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Teens will find the often insane combat an energetic release while adults will be mesmerized by the somber beauty of the often non-stop, onscreen brutality with only an occasional drop of blood seen.

Memorable moments: An opening confrontation between Catwoman, Two Face and Batman; whenever Joker laughs; first time I grabbed two criminals from behind and knocked their heads together; grappling to the edge of a building gargoyle, flipping over and perching on top; viewing a Batman with a glowing red sheen as he works his way through the smelting chamber of the Sionis Steel Mill; an encounter with Jaws; the bat signal in the cloudy sky hovering over the massive Wayne Enterprises building; seeing a bloodied cut on the thigh of the Batsuit; and using an Enigma machine to solve Riddler conundrums.

Pixel-popping scale: 9.7 out of 10. The overall design looks like the John Bolton-painted, comic-book, mini-series from 1995, Batman: Man-Bat come to life. It’s that gorgeous throughout.

Each villain is a model marvel. Be it the Joker’s rotting face from an unlucky encounter with a toxin, the smashed monocle on the Penguin to the absolute monstrous size of undead, Frankenstein-like behemoth Solomon Grundy, it will leave comic-book geeks with their jaws in a permanently dropped position.

Also, every foot of Arkham City is meticulously crafted (down to snow falling on bags of garbage and grungy amusement park balloons), standing out as a foreboding entity set against the bright backdrop of downtown Gotham.

Rocksteady’s team of developers devotion to the Batman mythos is obvious with minutia such as stuffed Joker’s Jackals, references to Sarah Essen Gordon (the Police Commissioner’s murdered wife) and an abundance of agitated bats appearing after every success.

Extras and unlockables: The package includes a code to unlock missions featuring the Princess of Plunder, Catwoman. She’s quite a sexy sight (with a design obviously culled from artist Jim Lee’s work) and her attacks include some slick acrobatics, use of a whip and other weapons such as bolas and caltrops. Don’t fear if you rent the game and can’t re-use the code to access her levels. Her exploits do not directly impact the main story.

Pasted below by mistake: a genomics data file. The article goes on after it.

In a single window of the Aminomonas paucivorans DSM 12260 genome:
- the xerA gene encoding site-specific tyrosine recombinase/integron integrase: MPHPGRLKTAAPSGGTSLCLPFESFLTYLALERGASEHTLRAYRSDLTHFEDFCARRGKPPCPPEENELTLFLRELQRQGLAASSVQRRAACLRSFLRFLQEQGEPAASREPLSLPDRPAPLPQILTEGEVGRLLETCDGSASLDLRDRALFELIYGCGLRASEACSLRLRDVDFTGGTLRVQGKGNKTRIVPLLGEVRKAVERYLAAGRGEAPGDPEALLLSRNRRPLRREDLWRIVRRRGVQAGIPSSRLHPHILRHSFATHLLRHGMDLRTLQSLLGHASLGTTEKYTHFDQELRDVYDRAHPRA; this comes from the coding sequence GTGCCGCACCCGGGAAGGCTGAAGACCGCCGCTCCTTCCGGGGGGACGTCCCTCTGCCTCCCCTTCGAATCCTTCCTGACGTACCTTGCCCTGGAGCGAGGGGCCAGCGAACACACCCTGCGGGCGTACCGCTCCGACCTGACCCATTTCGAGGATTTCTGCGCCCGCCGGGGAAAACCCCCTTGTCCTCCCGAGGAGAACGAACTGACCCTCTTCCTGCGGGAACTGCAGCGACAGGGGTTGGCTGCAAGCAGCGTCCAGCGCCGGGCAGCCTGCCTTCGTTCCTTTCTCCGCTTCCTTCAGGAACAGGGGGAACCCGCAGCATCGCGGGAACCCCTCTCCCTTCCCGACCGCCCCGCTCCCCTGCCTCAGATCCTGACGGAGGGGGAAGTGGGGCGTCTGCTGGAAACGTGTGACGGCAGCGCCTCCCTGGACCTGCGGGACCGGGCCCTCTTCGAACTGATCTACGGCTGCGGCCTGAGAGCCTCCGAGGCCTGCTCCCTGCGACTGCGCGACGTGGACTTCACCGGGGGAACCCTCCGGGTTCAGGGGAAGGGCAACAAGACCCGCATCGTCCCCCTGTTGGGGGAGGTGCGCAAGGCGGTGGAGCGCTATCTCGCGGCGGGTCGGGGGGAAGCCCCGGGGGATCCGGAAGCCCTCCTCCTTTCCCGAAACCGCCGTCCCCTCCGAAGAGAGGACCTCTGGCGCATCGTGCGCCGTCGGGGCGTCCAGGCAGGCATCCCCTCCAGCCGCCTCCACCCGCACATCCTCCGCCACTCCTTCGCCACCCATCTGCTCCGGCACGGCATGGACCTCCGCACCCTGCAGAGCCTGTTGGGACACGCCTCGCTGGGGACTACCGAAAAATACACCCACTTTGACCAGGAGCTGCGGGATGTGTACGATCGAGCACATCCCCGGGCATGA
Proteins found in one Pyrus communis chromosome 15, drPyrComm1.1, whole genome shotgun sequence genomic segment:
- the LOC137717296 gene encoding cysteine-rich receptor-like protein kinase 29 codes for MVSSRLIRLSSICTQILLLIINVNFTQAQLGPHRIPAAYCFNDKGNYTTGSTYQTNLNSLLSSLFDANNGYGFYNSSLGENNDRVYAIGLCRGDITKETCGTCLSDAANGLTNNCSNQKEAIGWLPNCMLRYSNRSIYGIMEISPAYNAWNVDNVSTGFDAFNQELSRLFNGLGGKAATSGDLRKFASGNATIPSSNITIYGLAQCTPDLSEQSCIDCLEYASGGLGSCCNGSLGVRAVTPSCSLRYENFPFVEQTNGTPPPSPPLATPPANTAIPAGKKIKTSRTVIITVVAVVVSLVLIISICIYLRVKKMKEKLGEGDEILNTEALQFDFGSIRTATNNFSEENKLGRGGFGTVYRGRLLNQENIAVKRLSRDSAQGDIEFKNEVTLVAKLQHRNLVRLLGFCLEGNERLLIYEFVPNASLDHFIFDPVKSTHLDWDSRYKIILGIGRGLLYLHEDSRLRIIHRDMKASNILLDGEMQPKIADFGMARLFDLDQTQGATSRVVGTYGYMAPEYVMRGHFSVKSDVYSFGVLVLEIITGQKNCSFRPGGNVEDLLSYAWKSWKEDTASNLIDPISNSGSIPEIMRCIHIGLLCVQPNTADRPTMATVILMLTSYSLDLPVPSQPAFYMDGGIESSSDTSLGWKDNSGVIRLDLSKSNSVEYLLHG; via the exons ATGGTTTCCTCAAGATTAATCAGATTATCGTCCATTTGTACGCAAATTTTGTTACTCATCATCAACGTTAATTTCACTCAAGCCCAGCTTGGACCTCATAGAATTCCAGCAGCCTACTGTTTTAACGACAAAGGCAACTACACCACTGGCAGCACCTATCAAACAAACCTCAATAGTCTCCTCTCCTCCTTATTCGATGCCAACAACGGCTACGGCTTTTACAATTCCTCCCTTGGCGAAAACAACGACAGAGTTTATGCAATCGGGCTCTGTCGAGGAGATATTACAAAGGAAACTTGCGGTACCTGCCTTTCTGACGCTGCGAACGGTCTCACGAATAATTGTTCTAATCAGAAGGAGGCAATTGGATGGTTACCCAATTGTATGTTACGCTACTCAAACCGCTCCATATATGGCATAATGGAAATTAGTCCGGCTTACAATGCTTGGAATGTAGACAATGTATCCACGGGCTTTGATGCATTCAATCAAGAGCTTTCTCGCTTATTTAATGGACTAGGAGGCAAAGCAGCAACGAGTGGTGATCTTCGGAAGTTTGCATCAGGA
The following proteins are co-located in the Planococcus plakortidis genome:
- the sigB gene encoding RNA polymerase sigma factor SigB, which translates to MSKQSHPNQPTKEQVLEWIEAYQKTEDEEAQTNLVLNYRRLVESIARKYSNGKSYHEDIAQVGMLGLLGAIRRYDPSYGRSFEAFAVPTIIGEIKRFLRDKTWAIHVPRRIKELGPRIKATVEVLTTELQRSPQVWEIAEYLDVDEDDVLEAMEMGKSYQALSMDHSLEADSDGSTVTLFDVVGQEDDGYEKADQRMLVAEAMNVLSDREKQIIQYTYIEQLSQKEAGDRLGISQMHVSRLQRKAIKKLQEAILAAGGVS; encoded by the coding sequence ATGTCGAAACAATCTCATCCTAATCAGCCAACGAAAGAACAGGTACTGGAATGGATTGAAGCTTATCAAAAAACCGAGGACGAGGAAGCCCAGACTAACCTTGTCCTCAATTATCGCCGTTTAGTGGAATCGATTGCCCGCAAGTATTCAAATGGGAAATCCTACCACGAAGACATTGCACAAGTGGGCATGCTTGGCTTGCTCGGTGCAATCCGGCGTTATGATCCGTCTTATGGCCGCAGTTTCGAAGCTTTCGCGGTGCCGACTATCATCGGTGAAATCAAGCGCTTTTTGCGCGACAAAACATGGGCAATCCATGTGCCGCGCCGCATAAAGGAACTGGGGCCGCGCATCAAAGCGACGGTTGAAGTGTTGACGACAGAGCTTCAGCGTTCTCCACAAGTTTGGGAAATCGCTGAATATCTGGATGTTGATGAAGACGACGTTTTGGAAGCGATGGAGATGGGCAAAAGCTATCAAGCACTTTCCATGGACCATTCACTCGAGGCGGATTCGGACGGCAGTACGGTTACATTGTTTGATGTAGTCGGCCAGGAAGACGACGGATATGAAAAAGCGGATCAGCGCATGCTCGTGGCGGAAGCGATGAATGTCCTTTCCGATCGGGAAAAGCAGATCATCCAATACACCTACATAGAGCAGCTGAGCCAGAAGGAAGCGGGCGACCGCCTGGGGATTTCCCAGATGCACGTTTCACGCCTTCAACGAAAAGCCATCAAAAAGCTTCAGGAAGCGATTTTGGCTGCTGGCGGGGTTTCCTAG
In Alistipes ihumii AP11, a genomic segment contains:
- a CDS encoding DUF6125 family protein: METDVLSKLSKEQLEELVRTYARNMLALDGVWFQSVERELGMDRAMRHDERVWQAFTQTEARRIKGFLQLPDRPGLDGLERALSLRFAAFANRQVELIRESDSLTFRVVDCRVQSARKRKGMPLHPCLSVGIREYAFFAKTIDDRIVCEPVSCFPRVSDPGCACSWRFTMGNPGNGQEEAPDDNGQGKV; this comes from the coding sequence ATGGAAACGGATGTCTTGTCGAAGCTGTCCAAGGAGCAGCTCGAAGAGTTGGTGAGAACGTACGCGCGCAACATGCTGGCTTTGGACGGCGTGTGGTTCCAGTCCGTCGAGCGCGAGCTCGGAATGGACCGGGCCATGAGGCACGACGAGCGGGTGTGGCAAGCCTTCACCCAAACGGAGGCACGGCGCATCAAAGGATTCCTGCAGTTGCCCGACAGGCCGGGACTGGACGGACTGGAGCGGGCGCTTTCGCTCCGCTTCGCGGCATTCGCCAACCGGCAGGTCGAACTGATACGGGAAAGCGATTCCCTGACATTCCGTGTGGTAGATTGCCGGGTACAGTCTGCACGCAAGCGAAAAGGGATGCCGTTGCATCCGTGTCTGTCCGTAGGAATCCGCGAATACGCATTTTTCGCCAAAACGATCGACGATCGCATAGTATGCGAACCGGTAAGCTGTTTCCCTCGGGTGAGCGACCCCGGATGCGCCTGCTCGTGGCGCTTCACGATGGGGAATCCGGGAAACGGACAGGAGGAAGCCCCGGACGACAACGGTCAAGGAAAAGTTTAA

Also, look for character dossiers in the WayneTech database (that include extended bios and fact nuggets such as character’s first appearances in comic books and even voicemail messages from the Joker) and find character trophies to look at 360-degree views of some awesome heroes and villains.

Finally, a set of challenge rooms involve combat (beat waves of enemies) and predator (sneakily take down a room full of armed foes) trials collecting points to win medals

Read all about it: Wisely, DC Comics’ offered a six-issue mini-series bridging the story between the last and latest game, aptly titled Batman: Arkham City. Buy the trade paperback ($22.99) to get the full series, the five, digital chapters, and appreciate a story by the Emmy and Eisner Award winning co-creator of Harley Quinn, Paul Dini.

Star power: The voice of Batman in many animated series and video games over the last 20 years, actor Kevin Conroy, is back to really bring the vocal growl to the Caped Crusader.

Better yet, actor Mark Hamill returns as the voice of the Joker, and serves up plenty of scenery-chewing moments as a player watches the decent of the already crazed Clown Prince of Crime further down the path of madness.

Now, top it all off with a story by comics and cartoon veteran Paul Dini for hours and hours of fun.

What’s it worth: With a history of playing a gantlet of superb video games over the past two decades, I am still blown away by Batman: Arkham City. Not only will this incredible interactive cinematic experience resonate for a long time with fans of the Dark Knight, but also gamers, movie-lovers and superhero worshippers enamored by the exploits of a pop-culture icon.